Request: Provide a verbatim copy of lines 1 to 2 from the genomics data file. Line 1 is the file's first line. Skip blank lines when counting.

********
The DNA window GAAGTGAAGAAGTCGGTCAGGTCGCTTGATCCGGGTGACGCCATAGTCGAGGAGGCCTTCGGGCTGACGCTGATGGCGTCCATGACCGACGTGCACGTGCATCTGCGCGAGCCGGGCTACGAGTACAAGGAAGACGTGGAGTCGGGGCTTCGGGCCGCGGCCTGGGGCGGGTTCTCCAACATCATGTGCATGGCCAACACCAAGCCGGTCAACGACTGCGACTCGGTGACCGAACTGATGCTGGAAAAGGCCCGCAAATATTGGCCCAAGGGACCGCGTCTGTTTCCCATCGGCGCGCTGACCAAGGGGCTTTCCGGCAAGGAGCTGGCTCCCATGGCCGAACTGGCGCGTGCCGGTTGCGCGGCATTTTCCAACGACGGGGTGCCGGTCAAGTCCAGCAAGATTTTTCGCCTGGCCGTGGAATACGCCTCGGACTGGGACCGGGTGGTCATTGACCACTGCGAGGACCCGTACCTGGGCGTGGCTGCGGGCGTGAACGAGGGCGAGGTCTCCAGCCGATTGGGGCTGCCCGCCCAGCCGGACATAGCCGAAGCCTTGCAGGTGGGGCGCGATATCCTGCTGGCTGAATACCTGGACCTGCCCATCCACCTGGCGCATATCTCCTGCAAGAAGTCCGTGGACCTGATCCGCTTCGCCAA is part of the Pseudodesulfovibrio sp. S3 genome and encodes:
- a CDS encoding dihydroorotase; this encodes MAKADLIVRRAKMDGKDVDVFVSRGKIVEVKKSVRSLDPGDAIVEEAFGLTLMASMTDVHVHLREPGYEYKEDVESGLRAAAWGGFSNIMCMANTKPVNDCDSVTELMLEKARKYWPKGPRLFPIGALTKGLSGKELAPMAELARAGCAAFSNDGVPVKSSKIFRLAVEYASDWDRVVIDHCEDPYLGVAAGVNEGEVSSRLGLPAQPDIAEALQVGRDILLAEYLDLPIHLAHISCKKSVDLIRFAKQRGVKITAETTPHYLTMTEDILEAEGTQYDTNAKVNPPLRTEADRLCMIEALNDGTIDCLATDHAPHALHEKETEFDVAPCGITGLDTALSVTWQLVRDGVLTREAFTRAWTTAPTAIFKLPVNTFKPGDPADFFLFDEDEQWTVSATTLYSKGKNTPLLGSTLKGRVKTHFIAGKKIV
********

The DNA window GAAGTGAAGAAGTCGGTCAGGTCGCTTGATCCGGGTGACGCCATAGTCGAGGAGGCCTTCGGGCTGACGCTGATGGCGTCCATGACCGACGTGCACGTGCATCTGCGCGAGCCGGGCTACGAGTACAAGGAAGACGTGGAGTCGGGGCTTCGGGCCGCGGCCTGGGGCGGGTTCTCCAACATCATGTGCATGGCCAACACCAAGCCGGTCAACGACTGCGACTCGGTGACCGAACTGATGCTGGAAAAGGCCCGCAAATATTGGCCCAAGGGACCGCGTCTGTTTCCCATCGGCGCGCTGACCAAGGGGCTTTCCGGCAAGGAGCTGGCTCCCATGGCCGAACTGGCGCGTGCCGGTTGCGCGGCATTTTCCAACGACGGGGTGCCGGTCAAGTCCAGCAAGATTTTTCGCCTGGCCGTGGAATACGCCTCGGACTGGGACCGGGTGGTCATTGACCACTGCGAGGACCCGTACCTGGGCGTGGCTGCGGGCGTGAACGAGGGCGAGGTCTCCAGCCGATTGGGGCTGCCCGCCCAGCCGGACATAGCCGAAGCCTTGCAGGTGGGGCGCGATATCCTGCTGGCTGAATACCTGGACCTGCCCATCCACCTGGCGCATATCTCCTGCAAGAAGTCCGTGGACCTGATCCGCTTCGCCAA is part of the Pseudodesulfovibrio sp. S3 genome and encodes:
- a CDS encoding dihydroorotase; this encodes MAKADLIVRRAKMDGKDVDVFVSRGKIVEVKKSVRSLDPGDAIVEEAFGLTLMASMTDVHVHLREPGYEYKEDVESGLRAAAWGGFSNIMCMANTKPVNDCDSVTELMLEKARKYWPKGPRLFPIGALTKGLSGKELAPMAELARAGCAAFSNDGVPVKSSKIFRLAVEYASDWDRVVIDHCEDPYLGVAAGVNEGEVSSRLGLPAQPDIAEALQVGRDILLAEYLDLPIHLAHISCKKSVDLIRFAKQRGVKITAETTPHYLTMTEDILEAEGTQYDTNAKVNPPLRTEADRLCMIEALNDGTIDCLATDHAPHALHEKETEFDVAPCGITGLDTALSVTWQLVRDGVLTREAFTRAWTTAPTAIFKLPVNTFKPGDPADFFLFDEDEQWTVSATTLYSKGKNTPLLGSTLKGRVKTHFIAGKKIV